ORTKRASS: We have quite a few designers from various disciplines. We have design engineers, product designers, software engineers, electrical engineers, mechanical engineers, a fashion designer, and an art historian. What unites us all is our attention to detail. We have the privilege of being very instinctual and interest-driven; we're able to follow our impulses.
HANNES KOCH: Our goal is that the people in our studio feel their passion being respected to the highest possible level. We like to keep a seriousness in our discourse without being stuck-up. It's usually a very humorous setting. The people we work with have a lot of ambition to realize themselves through the work we do as a studio, and there's enormous pride for it. It's extremely rewarding to come back to everyday.
PASORI: How did you start doing "Symposia" at the studio, and what is their purpose?
KOCH: After creating both two and three-dimensional installations involving the body for a few years, we wanted to learn more about what's happening when people see and experience our work. The overarching theme in our work right now and in recent "Symposia" is the man-machine relationship. The next "Symposia" is titled "On the Body," so we have genetic scientists, choreographers, and biological motion experts coming to speak with the studio. The "Symposia" are meant to help us refine our work and extend our artistic vocabulary.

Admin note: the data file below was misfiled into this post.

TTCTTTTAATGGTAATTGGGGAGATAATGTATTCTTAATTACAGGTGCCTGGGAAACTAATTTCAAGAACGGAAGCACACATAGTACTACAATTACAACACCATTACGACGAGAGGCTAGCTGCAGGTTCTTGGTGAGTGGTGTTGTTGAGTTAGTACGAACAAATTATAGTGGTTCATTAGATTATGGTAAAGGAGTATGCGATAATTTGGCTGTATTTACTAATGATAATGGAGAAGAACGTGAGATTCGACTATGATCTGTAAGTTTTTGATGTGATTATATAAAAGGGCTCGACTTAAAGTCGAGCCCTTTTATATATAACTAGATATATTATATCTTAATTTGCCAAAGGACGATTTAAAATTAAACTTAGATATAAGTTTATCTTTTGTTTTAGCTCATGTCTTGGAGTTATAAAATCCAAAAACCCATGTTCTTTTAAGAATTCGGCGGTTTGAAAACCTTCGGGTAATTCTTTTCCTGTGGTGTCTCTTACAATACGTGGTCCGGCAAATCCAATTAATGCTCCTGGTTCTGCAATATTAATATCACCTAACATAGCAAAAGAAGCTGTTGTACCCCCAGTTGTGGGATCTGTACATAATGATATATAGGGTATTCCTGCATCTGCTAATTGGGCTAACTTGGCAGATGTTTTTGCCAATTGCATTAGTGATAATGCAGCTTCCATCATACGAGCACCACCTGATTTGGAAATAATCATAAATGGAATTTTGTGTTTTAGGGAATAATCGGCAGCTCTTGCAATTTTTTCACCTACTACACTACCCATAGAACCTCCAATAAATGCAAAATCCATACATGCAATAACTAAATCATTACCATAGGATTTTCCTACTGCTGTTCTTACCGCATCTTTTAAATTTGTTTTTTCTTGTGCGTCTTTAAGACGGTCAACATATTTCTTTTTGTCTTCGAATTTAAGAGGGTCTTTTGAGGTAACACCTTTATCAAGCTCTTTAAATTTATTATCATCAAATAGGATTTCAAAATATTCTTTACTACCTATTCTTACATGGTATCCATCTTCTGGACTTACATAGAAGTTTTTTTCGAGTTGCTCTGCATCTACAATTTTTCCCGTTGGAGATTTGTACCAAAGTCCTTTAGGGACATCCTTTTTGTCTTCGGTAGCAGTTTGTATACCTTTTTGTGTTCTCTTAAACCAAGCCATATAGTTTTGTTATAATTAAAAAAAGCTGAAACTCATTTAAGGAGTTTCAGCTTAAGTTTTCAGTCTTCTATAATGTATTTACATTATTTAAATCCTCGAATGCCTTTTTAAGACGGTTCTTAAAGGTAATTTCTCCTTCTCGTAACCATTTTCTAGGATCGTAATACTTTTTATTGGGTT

PASORI: Let's talk about the Rain Room at LACMA. What does it mean for you to have the installation at the museum, given the history of the Art + Technology program that existed in the '60s?
KOCH: We learned about the program only five or six years ago, so it wasn't present in our educational landscape. We are intrigued by the incredible breadth of it—finding out how artists have been working with technology long before the digital age in a very natural manner. We enjoyed reading the Art + Technology concept proposals, especially some of the unrealized ones. This artistic thinking was groundbreaking back then.
Being able to show our work in that context is a big deal for us. It's a homecoming, in a way. It's not tech-art or any other weird compartmentalization anymore. It's confidently presented at LACMA. You look at people like Robert Irwin and James Turrell—masters of our time. It's just amazing. We're honored.
PASORI: Now that Rain Room has been in a few different cities, sometimes simultaneously, what have you learned from its spread and reception globally?